Introduction to Gender Studies
New York, NY 10027
Gender is often thought of as an expression of one’s individual identity, something that emerges from one’s sense of self. Yet is also often described as a social construct, something with historical and regional roots that places a person into a relation with set norms. Are these two ideas incompatible? Or, conversely, can gender be something that is at once personal and social? What tools and analytic frameworks are available to conceptualize gender inside and out?
In this course, we’ll take up these question by examining gender from multiple angles: as a concept (not simply a natural fact); as something that has both a physical and psychic life; and as a mode of representation, among others. Drawing on works by Judith Butler, bell hooks, Kimberlé Crenshaw, select pieces of art, and writings by feminist scientists and psychoanalysts, including Donna Haraway, Anne Fausto-Sterling, and Evelyn Fox Keller, we will ask: Is it possible to consider gender without also thinking of history, location, race, and sexuality? What is at stake in thinking that (some? all?) genders are complex or given or malleable? In what ways do we live on, through, and against multiple gendered planes–its social, political, legal, physiological, and other relational aspects–that are at once imaginary and insistently real? Throughout, our objectives will be to consider the many layers of gendered meaning that exist, the ways they change over time, and how they take shape in our lives.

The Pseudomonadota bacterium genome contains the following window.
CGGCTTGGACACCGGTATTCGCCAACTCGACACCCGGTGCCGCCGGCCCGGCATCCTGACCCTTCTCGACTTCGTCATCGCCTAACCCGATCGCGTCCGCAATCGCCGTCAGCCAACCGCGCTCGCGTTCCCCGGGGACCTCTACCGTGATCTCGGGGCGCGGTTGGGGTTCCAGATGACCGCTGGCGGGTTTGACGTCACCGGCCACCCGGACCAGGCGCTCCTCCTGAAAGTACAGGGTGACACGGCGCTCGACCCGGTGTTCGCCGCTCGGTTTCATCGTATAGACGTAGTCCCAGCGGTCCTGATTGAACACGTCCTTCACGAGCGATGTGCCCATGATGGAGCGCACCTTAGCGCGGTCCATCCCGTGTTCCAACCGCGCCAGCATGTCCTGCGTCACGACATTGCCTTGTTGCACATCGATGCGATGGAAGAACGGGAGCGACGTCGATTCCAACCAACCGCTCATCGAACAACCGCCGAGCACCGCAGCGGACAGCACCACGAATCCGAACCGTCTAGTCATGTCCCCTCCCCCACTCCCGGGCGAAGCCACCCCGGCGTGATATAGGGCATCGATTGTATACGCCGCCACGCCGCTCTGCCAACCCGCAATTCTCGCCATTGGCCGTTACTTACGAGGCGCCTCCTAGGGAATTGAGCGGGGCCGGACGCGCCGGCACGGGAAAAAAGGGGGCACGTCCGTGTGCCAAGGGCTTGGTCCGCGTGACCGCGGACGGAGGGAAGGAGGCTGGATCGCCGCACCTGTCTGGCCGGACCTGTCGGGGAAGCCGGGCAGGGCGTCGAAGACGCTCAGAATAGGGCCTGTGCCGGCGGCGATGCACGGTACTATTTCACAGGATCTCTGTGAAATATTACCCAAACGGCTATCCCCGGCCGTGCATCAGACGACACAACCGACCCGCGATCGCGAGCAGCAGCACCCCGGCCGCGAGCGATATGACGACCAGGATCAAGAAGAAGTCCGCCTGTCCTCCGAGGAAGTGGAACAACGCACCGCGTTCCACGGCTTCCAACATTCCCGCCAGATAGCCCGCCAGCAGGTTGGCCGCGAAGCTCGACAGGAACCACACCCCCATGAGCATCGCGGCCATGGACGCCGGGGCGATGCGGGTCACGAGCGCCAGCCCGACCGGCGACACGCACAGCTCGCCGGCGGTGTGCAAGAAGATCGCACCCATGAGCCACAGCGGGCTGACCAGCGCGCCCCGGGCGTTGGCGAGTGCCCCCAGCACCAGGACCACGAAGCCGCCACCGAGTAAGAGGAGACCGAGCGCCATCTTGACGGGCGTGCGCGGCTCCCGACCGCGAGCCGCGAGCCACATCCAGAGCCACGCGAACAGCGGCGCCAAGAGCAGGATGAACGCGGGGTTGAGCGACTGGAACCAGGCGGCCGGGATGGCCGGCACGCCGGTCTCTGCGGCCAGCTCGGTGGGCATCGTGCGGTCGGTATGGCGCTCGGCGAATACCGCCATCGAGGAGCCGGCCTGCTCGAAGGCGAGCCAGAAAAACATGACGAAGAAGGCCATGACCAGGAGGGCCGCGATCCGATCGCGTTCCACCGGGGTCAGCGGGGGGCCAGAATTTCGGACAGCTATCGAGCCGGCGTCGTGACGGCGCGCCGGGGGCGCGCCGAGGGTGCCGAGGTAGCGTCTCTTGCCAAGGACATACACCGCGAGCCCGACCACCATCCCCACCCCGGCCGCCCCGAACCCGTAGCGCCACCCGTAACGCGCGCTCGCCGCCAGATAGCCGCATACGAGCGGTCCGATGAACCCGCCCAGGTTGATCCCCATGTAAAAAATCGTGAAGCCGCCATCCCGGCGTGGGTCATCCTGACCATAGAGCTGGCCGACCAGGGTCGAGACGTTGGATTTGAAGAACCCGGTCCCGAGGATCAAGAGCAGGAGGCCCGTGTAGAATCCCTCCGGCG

Course ScheduleWednesday, 6:30-9:30pm
October 17 — November 07, 2018